HMB and whey protein improves muscle recovery.
Athletes often use whey protein to build lean muscle mass, but long recovery times after intense exercise can slow the process. In this study, 13 resistance-trained men, average age 23, took whey protein twice per day with or without hydroxy-beta-methylbutyrate (HMB) plus isomaltulose-a less-sweet natural sugar in honey and cane.
The men took the supplements two weeks before, then during three test days, followed by two more supplement days while resting. The test was one day of heavy resistance work and two days of metabolic resistance training.
Compared to whey protein alone, the men who took HMB had fewer signs of muscle damage and better athletic performance during the testing. After the test, men on HMB had less muscle soreness the first resting day, and had greater vertical jumping power on the first and second resting days.
Additional Comment . . . from Don Goldberg
Many of you may be familiar with whey protein, but not with “HMB.” Whey protein is a very high quality protein, second only to egg white depending on which measure you use. Milk contains two general types of protein, a water-insoluble protein called casein, and a water-soluble protein called whey. When the water-insoluble fraction is removed (curd) you are left with whey and lactose. Removal of the lactose results in concentrated whey protein. As a “high quality” protein, it contains all of the essential amino acids, the building blocks of protein, in ratios suited to what the human body requires for growth and repair of the body’s protein structures, including muscle.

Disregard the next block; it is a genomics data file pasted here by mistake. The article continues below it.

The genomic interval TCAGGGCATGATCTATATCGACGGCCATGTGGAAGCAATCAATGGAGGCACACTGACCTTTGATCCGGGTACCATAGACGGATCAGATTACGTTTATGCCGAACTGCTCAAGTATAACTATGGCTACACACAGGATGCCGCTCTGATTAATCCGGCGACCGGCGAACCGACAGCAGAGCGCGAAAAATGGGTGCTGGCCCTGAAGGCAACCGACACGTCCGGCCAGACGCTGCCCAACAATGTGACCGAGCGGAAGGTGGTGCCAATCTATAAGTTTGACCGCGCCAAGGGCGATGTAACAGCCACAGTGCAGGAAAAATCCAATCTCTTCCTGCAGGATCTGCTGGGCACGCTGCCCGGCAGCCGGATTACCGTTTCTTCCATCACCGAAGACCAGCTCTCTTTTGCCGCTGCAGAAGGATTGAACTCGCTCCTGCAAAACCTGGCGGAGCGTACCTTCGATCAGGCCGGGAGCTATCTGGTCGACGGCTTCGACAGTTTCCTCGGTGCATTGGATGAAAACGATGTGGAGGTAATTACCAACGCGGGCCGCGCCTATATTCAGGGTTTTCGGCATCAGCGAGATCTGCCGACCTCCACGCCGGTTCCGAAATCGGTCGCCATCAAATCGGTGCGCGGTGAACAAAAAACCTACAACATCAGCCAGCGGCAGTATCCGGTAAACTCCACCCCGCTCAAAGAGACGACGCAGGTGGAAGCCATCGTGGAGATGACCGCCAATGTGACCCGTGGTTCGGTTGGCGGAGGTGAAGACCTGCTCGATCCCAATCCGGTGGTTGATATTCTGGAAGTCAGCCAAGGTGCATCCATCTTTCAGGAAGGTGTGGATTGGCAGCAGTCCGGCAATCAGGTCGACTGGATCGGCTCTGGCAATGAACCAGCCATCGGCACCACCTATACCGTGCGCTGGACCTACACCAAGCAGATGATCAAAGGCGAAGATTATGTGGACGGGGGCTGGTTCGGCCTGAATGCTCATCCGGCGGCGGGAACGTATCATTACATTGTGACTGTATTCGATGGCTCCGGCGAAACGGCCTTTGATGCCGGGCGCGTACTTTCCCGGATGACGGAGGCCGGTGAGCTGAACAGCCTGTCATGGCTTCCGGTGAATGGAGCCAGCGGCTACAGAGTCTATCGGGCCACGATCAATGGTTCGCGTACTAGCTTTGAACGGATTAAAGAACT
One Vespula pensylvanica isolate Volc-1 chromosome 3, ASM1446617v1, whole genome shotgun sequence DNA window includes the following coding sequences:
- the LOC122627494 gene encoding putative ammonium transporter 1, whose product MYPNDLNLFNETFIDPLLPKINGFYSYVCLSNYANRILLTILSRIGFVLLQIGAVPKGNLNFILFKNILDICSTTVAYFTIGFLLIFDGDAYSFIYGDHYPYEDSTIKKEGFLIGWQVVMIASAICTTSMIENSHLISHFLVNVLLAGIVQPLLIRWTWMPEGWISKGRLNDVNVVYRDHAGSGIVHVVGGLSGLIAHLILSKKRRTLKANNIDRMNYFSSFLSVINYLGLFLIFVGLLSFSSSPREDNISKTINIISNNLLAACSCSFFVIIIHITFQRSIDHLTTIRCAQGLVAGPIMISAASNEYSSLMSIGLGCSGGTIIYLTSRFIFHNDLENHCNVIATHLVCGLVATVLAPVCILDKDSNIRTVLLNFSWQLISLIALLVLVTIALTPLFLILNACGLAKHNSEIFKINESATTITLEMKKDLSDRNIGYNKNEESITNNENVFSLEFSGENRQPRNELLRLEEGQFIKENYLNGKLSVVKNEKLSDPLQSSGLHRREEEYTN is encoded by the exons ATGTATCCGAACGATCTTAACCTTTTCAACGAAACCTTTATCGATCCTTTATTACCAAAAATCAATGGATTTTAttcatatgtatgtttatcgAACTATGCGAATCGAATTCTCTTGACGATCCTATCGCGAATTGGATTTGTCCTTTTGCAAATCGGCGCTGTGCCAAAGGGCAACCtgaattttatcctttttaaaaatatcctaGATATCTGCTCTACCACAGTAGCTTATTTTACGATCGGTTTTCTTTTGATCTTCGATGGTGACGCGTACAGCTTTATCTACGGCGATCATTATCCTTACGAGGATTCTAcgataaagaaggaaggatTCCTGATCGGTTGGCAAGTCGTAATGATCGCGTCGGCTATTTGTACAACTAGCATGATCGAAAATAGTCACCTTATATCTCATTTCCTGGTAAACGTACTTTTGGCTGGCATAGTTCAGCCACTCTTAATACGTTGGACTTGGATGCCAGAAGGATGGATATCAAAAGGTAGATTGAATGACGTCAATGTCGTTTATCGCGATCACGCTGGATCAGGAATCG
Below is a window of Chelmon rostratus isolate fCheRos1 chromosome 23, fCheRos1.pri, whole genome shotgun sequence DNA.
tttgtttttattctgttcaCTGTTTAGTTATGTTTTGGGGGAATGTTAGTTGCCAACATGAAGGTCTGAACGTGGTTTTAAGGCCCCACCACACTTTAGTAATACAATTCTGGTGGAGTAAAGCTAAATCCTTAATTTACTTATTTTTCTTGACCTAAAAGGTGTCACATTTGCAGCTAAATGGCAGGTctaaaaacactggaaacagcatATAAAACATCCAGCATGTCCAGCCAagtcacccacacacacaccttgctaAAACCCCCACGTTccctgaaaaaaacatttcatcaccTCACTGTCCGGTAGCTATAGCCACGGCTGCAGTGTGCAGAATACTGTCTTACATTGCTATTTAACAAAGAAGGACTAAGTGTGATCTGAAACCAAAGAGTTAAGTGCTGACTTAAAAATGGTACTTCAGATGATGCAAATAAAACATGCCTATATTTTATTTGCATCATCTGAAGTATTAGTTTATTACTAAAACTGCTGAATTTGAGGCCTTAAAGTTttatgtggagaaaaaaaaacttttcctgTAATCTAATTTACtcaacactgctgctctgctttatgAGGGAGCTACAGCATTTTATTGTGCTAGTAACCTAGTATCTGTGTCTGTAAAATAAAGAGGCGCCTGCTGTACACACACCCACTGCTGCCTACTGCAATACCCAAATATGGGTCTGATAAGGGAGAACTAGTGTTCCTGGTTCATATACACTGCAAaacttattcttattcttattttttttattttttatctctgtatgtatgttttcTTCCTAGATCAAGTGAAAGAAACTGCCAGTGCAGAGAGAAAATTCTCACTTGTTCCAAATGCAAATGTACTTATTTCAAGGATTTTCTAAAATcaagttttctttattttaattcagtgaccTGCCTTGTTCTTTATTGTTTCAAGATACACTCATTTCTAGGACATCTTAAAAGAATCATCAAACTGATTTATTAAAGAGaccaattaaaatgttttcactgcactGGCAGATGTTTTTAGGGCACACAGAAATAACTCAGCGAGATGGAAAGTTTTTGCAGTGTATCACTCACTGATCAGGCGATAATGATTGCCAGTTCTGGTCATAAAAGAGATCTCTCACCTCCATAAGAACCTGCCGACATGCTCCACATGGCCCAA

One of those essential amino acids is leucine. When leucine is metabolized, such as when muscle is broken down during exercise, one of the break down products is HMB, or “beta-hydroxy beta-methylbutyric acid.” It may sound scary, but it occurs naturally in the body.
During athletic exercise, muscle breaks down to some degree, and levels of leucine and HMB become elevated. It is thought that when HMB (and leucine from Whey Protein) is taken as a supplement, this may retard muscle tissue destruction.
Reference: Journal of the American College of Nutrition; 2015, Vol. 34, No. 2, 91-9